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What is the difference between these?

  1. I am going to run.
  2. I am going running.

Do those mean the same thing as each other? Do they mean the same thing as any or all of these next ones?

  1. I am going to go run.
  2. I am going to go running.
  3. I will go run.
  4. I will go running.
  5. I will be going running.

I am teaching my student the present continuous construction with be going to as an alternative to will for expressing future events, and he asked me the difference between the first two sentences.

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  • 'Be going to' is one of the ways English English shows a future occurrence; it is a semi-modal construction rather than a tense. See FumbleFinger's answer here. // 'Go shopping / running / hiking / fishing / singing....' is what CoBuild call a 'phase structure', where the two verbs essentially describe a single two-component action. See the duplicate. Feb 12 '20 at 19:10
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    Does this answer your question? Do the -ing and to-infinitive "verbs" that follow catenative verbs always take the grammatical function of "noun"? (I like running, I started ..., I'm going shopping ...) Feb 12 '20 at 19:11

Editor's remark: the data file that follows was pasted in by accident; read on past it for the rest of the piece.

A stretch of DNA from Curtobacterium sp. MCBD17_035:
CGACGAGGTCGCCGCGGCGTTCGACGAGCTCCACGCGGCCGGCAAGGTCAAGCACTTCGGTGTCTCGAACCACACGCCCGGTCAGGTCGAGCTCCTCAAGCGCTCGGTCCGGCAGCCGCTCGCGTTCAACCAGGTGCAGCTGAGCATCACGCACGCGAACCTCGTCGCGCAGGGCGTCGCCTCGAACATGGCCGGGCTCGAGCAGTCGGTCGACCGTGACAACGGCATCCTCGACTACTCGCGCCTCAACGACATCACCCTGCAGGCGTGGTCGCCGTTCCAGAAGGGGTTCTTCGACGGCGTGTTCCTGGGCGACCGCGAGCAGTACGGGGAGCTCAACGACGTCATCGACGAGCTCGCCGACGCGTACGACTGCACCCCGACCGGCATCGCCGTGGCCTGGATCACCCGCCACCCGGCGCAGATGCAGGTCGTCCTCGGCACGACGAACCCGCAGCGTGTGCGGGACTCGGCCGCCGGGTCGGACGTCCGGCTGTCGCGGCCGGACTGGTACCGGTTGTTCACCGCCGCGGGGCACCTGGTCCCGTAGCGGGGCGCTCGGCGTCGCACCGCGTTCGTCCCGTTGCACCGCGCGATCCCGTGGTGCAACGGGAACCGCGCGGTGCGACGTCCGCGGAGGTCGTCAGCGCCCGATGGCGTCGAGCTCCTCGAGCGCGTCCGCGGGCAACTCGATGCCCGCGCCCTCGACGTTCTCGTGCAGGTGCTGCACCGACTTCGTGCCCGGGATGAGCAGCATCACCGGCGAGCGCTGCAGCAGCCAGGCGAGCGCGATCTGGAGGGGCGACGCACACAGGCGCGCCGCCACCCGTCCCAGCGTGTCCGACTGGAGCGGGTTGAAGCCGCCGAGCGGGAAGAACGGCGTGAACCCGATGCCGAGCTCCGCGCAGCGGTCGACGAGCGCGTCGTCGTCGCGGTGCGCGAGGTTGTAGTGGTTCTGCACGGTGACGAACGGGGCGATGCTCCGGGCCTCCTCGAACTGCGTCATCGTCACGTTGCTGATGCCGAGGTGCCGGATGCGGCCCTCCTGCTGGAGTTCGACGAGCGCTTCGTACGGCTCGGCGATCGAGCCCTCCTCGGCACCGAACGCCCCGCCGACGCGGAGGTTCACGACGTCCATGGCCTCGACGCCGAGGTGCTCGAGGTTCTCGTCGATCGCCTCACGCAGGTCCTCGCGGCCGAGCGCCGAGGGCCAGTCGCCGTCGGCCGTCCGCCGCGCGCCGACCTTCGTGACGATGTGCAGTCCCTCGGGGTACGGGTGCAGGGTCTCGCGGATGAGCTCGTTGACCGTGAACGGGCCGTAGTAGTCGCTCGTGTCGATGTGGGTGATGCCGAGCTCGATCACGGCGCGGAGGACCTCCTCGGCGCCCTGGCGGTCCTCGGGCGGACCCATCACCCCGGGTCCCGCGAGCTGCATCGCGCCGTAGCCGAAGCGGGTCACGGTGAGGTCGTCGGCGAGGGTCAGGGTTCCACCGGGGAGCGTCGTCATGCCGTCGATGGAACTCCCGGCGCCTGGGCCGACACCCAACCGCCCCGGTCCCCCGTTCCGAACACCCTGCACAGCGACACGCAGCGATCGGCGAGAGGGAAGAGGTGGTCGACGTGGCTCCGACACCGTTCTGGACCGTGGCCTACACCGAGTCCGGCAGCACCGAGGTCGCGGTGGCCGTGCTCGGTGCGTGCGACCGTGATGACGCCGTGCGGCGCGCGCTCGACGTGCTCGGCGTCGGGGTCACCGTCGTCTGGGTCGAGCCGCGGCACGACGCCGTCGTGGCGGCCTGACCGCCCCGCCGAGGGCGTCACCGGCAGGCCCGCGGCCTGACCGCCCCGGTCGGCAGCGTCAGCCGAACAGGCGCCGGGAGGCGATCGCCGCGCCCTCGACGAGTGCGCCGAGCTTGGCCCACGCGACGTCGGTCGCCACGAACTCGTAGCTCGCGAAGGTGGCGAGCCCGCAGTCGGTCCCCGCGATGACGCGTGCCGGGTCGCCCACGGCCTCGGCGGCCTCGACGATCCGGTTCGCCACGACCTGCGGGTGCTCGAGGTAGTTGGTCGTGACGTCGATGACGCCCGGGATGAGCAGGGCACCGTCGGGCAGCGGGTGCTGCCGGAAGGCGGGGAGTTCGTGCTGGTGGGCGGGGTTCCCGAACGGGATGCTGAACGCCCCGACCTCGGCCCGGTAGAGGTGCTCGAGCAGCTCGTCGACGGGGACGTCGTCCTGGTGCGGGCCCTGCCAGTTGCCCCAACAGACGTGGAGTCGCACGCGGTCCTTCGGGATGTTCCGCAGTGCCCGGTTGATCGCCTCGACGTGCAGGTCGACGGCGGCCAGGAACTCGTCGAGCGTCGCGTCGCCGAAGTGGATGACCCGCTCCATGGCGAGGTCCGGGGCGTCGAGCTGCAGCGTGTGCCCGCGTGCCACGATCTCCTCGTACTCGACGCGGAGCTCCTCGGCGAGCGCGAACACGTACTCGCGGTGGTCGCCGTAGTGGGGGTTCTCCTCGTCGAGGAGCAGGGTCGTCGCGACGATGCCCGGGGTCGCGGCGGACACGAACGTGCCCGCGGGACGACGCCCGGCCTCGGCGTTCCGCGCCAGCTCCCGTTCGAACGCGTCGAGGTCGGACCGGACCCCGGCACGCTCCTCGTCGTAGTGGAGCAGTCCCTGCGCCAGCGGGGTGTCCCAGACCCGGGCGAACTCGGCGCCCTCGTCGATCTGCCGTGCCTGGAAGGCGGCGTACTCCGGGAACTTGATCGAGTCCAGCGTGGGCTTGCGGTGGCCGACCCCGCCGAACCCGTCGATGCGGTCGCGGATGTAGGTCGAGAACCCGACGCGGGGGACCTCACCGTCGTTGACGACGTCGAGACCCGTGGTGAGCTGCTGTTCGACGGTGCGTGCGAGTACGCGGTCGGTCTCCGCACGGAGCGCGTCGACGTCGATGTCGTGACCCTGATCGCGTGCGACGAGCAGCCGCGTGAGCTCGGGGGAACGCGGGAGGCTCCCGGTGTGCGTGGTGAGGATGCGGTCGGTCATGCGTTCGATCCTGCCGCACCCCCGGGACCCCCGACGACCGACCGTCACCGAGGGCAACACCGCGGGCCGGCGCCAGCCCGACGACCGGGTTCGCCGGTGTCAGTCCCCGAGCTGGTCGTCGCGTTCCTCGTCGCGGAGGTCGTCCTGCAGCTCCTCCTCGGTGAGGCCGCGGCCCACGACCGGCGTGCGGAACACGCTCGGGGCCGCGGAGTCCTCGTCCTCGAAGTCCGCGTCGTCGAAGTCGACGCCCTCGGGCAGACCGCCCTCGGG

• Pragmatically, someone announcing that they were going to leave the house (etc) and go for a run would say either "I'm going [out] for a run" or "I'm going running." "I am going to run" would only be used after say "How are you going to get to your aunt's [by 2 pm]?" / "You must not take part in the Marathon so soon after your operation!" / "Did you decide whether to enter for the 200m? ... "I am going to run" (stressed reply). Feb 12 '20 at 19:25
  • This has been migrated? Phase-structure catenatives and semi-modal constructions are unsuitable on ELU? They weren't the first time round. Feb 12 '20 at 19:58
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    @EdwinAshworth There was a request for migration, so I migrated it. If this was wrong, we can take it back.
    – tchrist
    Feb 12 '20 at 20:28
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"I am going to run" To be going (+to infinitive) expresses a planned future action. This expresses the idea that you are about to start running.(It is similar to, but not exactly the same as, "I will run.")

"I am going running" -> running is a gerund and the complement of "to go". This expresses the idea that you are about to leave in order to run.

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